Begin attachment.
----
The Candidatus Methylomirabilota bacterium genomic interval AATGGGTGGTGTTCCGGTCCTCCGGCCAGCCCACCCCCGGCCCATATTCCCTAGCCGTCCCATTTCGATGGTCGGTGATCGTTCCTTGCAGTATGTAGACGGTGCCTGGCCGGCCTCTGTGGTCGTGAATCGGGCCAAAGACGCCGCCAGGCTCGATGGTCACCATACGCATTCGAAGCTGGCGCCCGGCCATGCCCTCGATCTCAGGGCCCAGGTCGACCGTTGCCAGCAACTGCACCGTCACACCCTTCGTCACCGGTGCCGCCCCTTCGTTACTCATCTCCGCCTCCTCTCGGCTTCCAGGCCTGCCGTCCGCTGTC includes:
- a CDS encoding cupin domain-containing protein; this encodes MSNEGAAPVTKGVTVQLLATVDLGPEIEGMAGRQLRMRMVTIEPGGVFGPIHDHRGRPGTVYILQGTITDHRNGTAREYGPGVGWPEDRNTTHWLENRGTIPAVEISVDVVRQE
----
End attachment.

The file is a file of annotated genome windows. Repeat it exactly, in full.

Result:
The Candidatus Methylomirabilota bacterium genomic interval AATGGGTGGTGTTCCGGTCCTCCGGCCAGCCCACCCCCGGCCCATATTCCCTAGCCGTCCCATTTCGATGGTCGGTGATCGTTCCTTGCAGTATGTAGACGGTGCCTGGCCGGCCTCTGTGGTCGTGAATCGGGCCAAAGACGCCGCCAGGCTCGATGGTCACCATACGCATTCGAAGCTGGCGCCCGGCCATGCCCTCGATCTCAGGGCCCAGGTCGACCGTTGCCAGCAACTGCACCGTCACACCCTTCGTCACCGGTGCCGCCCCTTCGTTACTCATCTCCGCCTCCTCTCGGCTTCCAGGCCTGCCGTCCGCTGTC includes:
- a CDS encoding cupin domain-containing protein; this encodes MSNEGAAPVTKGVTVQLLATVDLGPEIEGMAGRQLRMRMVTIEPGGVFGPIHDHRGRPGTVYILQGTITDHRNGTAREYGPGVGWPEDRNTTHWLENRGTIPAVEISVDVVRQE